NASA’s SUMI rocket mission is set to launch this week from White Sands Missile Range in New Mexico, testing the technologies that have been developed for making magnetic field measurements of the sun.
On July 5, NASA will launch a sounding rocket mission called the Solar Ultraviolet Magnetograph Investigation or SUMI, to study the intricate, constantly changing magnetic fields on the sun in a hard-to-observe area of the sun’s low atmosphere called the chromosphere.
The primary objective of the SUMI experiment is to test the technologies that have been developed for making magnetic field measurements in the upper chromosphere/ lower transition region. Transition region magnetic field measurements are very important, but the most important Zeeman sensitive lines are in the ultraviolet which are impossible to observe from the Earth. SUMI plans to make exploratory polarization measurements in this region to develop the scientific tools to analyze and convert our polarization data into vector magnetic field measurements and to use this data in determining the sensitivity requirements for space-based missions.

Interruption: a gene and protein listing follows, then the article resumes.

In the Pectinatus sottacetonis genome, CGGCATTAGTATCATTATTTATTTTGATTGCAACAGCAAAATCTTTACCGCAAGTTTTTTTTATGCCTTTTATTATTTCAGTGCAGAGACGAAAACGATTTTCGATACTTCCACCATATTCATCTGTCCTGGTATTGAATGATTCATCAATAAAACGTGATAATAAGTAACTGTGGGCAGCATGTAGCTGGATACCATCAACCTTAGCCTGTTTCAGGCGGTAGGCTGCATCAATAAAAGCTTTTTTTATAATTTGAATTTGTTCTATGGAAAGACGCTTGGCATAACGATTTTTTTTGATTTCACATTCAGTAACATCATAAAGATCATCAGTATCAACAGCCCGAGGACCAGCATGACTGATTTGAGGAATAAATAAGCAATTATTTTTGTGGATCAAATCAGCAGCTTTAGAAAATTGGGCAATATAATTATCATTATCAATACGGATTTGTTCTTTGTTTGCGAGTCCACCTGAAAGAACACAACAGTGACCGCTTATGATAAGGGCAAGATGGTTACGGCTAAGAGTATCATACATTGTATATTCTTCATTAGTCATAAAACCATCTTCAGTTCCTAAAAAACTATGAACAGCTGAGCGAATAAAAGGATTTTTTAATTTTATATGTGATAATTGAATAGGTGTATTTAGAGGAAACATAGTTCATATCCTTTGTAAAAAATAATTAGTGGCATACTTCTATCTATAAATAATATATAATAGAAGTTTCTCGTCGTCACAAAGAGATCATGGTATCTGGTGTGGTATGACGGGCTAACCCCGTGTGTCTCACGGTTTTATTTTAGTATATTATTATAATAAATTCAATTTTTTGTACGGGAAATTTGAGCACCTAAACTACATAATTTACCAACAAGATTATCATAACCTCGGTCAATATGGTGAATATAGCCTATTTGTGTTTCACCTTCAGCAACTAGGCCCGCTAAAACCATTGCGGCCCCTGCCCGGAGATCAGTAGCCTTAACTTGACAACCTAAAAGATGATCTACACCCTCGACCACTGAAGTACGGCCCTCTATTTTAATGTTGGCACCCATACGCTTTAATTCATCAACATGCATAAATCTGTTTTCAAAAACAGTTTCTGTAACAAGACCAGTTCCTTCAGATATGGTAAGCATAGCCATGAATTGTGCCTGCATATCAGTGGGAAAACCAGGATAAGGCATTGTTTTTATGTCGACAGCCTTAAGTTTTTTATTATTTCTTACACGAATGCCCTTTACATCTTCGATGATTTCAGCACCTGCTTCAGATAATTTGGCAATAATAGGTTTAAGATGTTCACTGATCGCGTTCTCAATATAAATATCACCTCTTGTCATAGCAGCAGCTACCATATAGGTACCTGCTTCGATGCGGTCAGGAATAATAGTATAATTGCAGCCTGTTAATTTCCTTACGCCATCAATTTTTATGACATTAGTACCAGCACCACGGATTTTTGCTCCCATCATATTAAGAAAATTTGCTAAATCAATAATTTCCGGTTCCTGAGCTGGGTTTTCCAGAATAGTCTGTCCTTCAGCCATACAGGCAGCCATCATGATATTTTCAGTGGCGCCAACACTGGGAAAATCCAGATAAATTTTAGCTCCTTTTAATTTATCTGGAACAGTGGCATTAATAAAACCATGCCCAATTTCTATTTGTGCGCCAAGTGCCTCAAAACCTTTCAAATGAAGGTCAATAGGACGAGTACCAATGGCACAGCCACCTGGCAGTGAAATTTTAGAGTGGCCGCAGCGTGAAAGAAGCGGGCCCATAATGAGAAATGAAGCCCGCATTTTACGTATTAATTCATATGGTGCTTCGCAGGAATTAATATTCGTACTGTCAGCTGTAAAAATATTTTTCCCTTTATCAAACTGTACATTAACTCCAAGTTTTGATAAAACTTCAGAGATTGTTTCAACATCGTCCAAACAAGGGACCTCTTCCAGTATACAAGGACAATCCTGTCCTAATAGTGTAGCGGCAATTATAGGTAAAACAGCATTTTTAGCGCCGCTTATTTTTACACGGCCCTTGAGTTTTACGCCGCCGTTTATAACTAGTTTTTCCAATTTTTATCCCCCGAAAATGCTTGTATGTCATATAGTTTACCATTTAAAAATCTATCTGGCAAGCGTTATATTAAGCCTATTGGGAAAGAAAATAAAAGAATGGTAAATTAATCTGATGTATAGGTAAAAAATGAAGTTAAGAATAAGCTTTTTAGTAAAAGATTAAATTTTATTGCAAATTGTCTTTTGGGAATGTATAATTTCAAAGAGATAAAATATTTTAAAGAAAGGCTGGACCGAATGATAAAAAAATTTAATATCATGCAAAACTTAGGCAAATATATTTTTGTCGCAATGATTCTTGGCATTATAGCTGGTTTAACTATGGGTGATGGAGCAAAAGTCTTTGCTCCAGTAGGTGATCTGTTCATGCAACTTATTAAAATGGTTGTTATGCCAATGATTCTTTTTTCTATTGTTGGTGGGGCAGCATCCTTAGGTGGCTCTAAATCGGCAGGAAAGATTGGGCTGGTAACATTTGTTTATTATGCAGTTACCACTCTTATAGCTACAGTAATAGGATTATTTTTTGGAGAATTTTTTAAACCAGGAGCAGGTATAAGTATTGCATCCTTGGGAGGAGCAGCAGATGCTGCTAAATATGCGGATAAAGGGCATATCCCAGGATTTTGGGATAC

The inaugural flight of the SUMI instrument occurred on July 30, 2010. The launch date for this mission is July 5, 2012, from White Sands Missile Range, New Mexico.